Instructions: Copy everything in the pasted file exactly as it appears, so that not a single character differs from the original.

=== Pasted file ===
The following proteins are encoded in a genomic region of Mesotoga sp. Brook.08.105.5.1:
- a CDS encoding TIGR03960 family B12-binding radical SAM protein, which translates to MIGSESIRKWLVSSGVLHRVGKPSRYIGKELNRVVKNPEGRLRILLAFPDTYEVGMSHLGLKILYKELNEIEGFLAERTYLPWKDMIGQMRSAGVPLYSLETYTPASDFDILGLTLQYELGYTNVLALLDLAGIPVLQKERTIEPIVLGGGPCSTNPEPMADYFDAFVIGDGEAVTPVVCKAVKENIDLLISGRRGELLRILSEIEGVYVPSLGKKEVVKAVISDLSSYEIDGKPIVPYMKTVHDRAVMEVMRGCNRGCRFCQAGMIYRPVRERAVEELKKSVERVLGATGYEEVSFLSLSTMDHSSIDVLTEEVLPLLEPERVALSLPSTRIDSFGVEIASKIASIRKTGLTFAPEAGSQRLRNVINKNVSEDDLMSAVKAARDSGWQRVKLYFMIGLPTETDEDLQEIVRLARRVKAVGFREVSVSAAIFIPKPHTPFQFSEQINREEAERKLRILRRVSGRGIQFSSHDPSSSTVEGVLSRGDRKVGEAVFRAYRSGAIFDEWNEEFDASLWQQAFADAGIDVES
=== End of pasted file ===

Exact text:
The following proteins are encoded in a genomic region of Mesotoga sp. Brook.08.105.5.1:
- a CDS encoding TIGR03960 family B12-binding radical SAM protein, which translates to MIGSESIRKWLVSSGVLHRVGKPSRYIGKELNRVVKNPEGRLRILLAFPDTYEVGMSHLGLKILYKELNEIEGFLAERTYLPWKDMIGQMRSAGVPLYSLETYTPASDFDILGLTLQYELGYTNVLALLDLAGIPVLQKERTIEPIVLGGGPCSTNPEPMADYFDAFVIGDGEAVTPVVCKAVKENIDLLISGRRGELLRILSEIEGVYVPSLGKKEVVKAVISDLSSYEIDGKPIVPYMKTVHDRAVMEVMRGCNRGCRFCQAGMIYRPVRERAVEELKKSVERVLGATGYEEVSFLSLSTMDHSSIDVLTEEVLPLLEPERVALSLPSTRIDSFGVEIASKIASIRKTGLTFAPEAGSQRLRNVINKNVSEDDLMSAVKAARDSGWQRVKLYFMIGLPTETDEDLQEIVRLARRVKAVGFREVSVSAAIFIPKPHTPFQFSEQINREEAERKLRILRRVSGRGIQFSSHDPSSSTVEGVLSRGDRKVGEAVFRAYRSGAIFDEWNEEFDASLWQQAFADAGIDVES